I love music.

I write about the music I like and have purchased for the benefit of better understanding it and sharing my preferences with others.

Dowland: Lachrimae

I recently acquired a recording from Musica Antiqua, Köln of Dowland's Seven Teares on the Challenge Classics label. Dowland MAK I first heard these consort pieces by Fretwork on their Virgin-Veritas recording, purchased during my college years, at a Borders Books and Music. I remember picking it up, after reading about Dowland and viol consorts. The music, itself, is a tragic lot of harmonies. They thirst for some developmental break that never really comes; it's as if the whole collection is a thick blanket of clouds, with rays of sunshine filtering through, but never fully realized in sound. A blue sky never appears. So, as consort music, it's dry. I admit, not the most flavorful of music. But MAK does something else; they present some tracks that take departure from this core set. Track 9, for instance, is for harpsichord and solo violin. What's left are the convoluted melodies, complete with the bowing and style known later in solo repertoire. It sounds like an experiment, for sure. Is this why MAK chose to record it on their "off-label" instead of DG Archiv? Well, why did they record lute and viol consort music on their more Italian instruments of violins, violas, and cellos? It's a valid question. It's the same type of question I ask in seeing Goebel and partners holding violins with chin rests. After reading Brown's essay in "Performance Practice after 1600," a compilation of essays about string and other instrumental (plus vocal) performance practices, I came to find the chin rest is a 19th century invention. Does it affect the sound? Likely not; the chin-rest, does however, confirm a later playing style by inviting the performer to hold the instrument under the chin, where it's squeezed. Some detail of the early instruments--from the way they were played, to the types of strings, to the why it's held, all influenced the early MAK. For them to pick up with Italiante instruments and play early English music may be historically improper. But they are foremost a string ensemble, and no one can deny anyone the desire to perform the literature they derive pleasure (or a living) from... If we look at the music, and consider its passage through time, we may ask... "If this was picked up by an ensemble (or would it have been) in say, 1730, how might they have played it?" My guess (and it's only a guess) would be: a) they wouldn't bother; however it may be studied as a relic; b) if they did play it, they'd use their "modern" instruments of the day. Our modern-day obsession with the past hasn't seen the light of day since the humanists of the Renaissance re-invented ideas from the Greeks. We know they did a miserable job, and hopefully we're doing at least better, in re-living the sound world of the Baroque. This is breathing music. It's played well enough, but too many times I heard the real viols of Fretwork making a more convincing case. MAK has a better sounding recording, and more variety on disc. But instead of harpsichord, should we not have lute as the continuo instrument? There is more interpretive freedom that could be exercised in these works, for sure, especially with dynamics. MAK makes some statements, but nothing too profoundly original with their reading. This was ultimately a disappointing release, but not so much for the performance, as the music itself. To understand it, I believe, we have to look at the culture from which it came. For lovers of Dowland's art, he no doubt had talents this fan of Biber have missed. I take credit for not finding his gifts.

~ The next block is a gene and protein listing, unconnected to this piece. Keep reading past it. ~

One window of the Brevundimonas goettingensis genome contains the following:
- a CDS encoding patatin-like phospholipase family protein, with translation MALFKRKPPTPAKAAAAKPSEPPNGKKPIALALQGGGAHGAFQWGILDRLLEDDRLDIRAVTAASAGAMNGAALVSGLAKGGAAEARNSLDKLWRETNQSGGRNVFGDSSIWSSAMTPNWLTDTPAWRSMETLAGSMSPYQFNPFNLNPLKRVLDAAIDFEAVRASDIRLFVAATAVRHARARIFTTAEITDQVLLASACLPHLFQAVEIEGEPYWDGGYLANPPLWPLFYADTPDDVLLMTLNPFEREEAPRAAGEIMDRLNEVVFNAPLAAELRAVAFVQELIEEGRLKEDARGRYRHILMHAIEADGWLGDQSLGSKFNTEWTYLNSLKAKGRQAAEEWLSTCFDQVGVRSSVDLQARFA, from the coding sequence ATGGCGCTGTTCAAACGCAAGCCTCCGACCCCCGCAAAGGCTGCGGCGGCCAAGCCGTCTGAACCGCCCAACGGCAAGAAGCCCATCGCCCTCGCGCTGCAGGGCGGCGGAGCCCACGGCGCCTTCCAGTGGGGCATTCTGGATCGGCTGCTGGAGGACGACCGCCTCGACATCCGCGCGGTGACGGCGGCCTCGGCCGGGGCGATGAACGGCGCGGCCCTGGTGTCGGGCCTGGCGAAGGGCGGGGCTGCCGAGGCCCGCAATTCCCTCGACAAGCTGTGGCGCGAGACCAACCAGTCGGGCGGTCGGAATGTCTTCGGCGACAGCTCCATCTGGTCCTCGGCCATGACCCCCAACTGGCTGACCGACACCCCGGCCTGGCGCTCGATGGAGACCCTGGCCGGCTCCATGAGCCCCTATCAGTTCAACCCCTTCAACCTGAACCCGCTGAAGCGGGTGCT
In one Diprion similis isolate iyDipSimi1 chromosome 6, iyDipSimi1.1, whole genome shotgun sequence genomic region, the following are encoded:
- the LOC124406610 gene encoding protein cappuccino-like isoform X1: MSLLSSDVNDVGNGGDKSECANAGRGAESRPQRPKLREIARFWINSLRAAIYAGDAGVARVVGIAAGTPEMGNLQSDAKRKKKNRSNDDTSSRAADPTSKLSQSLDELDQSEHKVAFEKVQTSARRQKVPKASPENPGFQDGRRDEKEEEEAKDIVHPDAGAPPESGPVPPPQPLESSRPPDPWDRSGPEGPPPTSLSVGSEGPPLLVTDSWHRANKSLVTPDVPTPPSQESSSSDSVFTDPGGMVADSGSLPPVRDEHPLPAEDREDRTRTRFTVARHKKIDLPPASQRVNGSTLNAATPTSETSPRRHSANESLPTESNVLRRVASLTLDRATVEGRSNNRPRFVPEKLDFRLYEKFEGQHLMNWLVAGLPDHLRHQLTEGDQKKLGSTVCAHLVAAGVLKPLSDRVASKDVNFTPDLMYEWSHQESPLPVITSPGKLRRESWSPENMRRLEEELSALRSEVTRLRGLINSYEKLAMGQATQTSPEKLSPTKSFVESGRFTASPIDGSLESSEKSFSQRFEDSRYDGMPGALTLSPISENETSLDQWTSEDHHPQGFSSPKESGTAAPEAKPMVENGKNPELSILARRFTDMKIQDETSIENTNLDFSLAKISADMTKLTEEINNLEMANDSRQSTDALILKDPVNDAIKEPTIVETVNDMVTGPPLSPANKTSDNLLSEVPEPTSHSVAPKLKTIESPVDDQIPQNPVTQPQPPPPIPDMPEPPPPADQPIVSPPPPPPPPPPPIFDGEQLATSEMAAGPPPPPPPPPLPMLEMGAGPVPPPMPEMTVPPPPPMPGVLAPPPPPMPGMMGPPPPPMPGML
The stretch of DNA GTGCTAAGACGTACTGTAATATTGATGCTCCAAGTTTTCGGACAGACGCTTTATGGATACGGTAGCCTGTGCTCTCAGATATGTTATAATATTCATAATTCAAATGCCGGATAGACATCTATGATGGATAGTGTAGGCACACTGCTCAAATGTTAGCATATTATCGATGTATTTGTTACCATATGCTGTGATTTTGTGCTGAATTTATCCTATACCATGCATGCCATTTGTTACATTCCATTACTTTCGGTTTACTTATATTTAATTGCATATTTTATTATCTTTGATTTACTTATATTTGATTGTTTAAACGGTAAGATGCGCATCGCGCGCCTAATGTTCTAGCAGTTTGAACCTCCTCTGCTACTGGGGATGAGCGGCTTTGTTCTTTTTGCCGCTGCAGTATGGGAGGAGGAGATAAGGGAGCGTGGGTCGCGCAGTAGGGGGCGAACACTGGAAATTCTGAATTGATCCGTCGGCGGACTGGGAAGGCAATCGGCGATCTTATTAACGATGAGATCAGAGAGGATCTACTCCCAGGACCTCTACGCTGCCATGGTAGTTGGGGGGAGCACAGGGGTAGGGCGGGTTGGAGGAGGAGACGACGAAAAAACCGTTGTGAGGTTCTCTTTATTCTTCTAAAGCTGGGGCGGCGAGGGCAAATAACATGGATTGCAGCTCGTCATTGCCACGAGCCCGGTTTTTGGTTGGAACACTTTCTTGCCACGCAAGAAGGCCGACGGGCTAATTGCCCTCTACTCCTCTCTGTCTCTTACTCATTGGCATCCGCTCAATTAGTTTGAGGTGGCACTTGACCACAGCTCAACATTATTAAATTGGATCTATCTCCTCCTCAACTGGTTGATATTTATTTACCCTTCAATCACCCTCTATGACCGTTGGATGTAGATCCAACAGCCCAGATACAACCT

Bach: *Kammermusik*

Bach Alt Kantaten